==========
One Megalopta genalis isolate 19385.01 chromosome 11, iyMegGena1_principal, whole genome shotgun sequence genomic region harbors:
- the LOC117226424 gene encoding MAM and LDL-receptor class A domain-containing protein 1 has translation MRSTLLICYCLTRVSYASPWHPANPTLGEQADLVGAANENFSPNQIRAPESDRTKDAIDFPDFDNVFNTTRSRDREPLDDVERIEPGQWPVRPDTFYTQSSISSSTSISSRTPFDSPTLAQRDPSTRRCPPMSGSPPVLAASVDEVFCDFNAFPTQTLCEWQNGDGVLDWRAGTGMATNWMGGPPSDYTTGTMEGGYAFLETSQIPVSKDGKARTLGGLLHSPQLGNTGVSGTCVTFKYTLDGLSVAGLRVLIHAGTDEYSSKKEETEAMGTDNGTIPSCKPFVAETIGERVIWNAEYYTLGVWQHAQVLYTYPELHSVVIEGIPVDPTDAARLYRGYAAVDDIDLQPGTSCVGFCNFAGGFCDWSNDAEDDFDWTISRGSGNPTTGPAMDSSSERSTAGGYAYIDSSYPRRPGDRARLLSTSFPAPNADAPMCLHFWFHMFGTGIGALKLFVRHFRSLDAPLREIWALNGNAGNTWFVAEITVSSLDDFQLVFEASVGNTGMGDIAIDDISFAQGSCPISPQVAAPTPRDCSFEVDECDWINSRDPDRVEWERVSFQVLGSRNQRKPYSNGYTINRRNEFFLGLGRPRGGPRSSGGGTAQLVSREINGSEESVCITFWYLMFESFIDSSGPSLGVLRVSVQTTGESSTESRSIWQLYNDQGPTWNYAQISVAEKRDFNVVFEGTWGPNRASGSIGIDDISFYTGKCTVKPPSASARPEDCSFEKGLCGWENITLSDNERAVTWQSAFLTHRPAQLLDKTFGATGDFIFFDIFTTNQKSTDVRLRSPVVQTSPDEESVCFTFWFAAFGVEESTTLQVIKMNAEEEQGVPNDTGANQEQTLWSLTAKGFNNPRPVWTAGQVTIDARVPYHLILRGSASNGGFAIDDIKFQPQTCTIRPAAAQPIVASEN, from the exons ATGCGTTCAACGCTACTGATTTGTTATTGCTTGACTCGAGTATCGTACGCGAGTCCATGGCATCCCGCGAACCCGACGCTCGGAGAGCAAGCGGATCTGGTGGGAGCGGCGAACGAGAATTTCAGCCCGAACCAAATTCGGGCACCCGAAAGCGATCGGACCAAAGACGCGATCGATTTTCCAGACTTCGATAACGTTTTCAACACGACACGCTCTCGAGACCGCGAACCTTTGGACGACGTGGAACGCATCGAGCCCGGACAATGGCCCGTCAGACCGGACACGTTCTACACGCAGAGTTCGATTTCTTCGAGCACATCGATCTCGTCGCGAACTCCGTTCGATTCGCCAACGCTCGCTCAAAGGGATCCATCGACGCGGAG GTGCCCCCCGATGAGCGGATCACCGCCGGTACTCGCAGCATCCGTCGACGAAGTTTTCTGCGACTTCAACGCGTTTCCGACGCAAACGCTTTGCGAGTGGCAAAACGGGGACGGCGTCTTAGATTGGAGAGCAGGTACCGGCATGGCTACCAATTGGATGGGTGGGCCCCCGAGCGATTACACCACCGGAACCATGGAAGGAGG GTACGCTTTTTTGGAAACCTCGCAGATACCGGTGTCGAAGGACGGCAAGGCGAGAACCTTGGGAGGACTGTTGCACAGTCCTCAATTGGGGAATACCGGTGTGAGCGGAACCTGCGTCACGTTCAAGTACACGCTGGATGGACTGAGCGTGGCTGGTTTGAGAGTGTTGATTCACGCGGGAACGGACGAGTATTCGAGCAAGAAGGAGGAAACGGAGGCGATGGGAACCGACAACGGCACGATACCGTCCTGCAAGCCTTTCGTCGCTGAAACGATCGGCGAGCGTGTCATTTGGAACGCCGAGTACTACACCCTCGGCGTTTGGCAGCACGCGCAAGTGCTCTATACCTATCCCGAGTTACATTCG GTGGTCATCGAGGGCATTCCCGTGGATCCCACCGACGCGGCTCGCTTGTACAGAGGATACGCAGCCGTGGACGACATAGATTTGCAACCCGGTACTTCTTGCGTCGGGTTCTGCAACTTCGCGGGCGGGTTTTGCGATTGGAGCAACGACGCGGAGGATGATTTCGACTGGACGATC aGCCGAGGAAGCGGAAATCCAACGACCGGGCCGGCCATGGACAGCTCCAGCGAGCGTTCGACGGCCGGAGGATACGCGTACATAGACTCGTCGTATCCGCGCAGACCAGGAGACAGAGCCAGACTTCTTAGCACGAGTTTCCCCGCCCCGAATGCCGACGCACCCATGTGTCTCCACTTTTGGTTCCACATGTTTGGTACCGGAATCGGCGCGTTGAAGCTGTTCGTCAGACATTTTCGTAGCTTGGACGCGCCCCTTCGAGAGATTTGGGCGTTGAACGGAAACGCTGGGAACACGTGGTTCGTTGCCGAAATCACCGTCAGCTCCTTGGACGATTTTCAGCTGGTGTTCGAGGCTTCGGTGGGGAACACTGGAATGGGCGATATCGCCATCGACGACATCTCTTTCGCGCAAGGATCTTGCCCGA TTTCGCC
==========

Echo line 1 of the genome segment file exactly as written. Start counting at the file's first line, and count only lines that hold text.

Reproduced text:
One Megalopta genalis isolate 19385.01 chromosome 11, iyMegGena1_principal, whole genome shotgun sequence genomic region harbors: